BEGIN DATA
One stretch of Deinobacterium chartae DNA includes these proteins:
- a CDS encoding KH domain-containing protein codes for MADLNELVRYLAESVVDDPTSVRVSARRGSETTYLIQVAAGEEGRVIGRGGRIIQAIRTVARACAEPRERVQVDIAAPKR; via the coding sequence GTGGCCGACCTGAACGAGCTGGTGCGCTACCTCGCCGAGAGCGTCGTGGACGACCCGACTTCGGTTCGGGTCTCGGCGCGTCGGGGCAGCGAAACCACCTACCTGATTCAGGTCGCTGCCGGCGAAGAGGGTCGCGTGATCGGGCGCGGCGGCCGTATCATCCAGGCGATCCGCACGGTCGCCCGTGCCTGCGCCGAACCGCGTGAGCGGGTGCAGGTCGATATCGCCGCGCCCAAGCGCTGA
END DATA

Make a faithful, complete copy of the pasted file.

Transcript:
One stretch of Deinobacterium chartae DNA includes these proteins:
- a CDS encoding KH domain-containing protein codes for MADLNELVRYLAESVVDDPTSVRVSARRGSETTYLIQVAAGEEGRVIGRGGRIIQAIRTVARACAEPRERVQVDIAAPKR; via the coding sequence GTGGCCGACCTGAACGAGCTGGTGCGCTACCTCGCCGAGAGCGTCGTGGACGACCCGACTTCGGTTCGGGTCTCGGCGCGTCGGGGCAGCGAAACCACCTACCTGATTCAGGTCGCTGCCGGCGAAGAGGGTCGCGTGATCGGGCGCGGCGGCCGTATCATCCAGGCGATCCGCACGGTCGCCCGTGCCTGCGCCGAACCGCGTGAGCGGGTGCAGGTCGATATCGCCGCGCCCAAGCGCTGA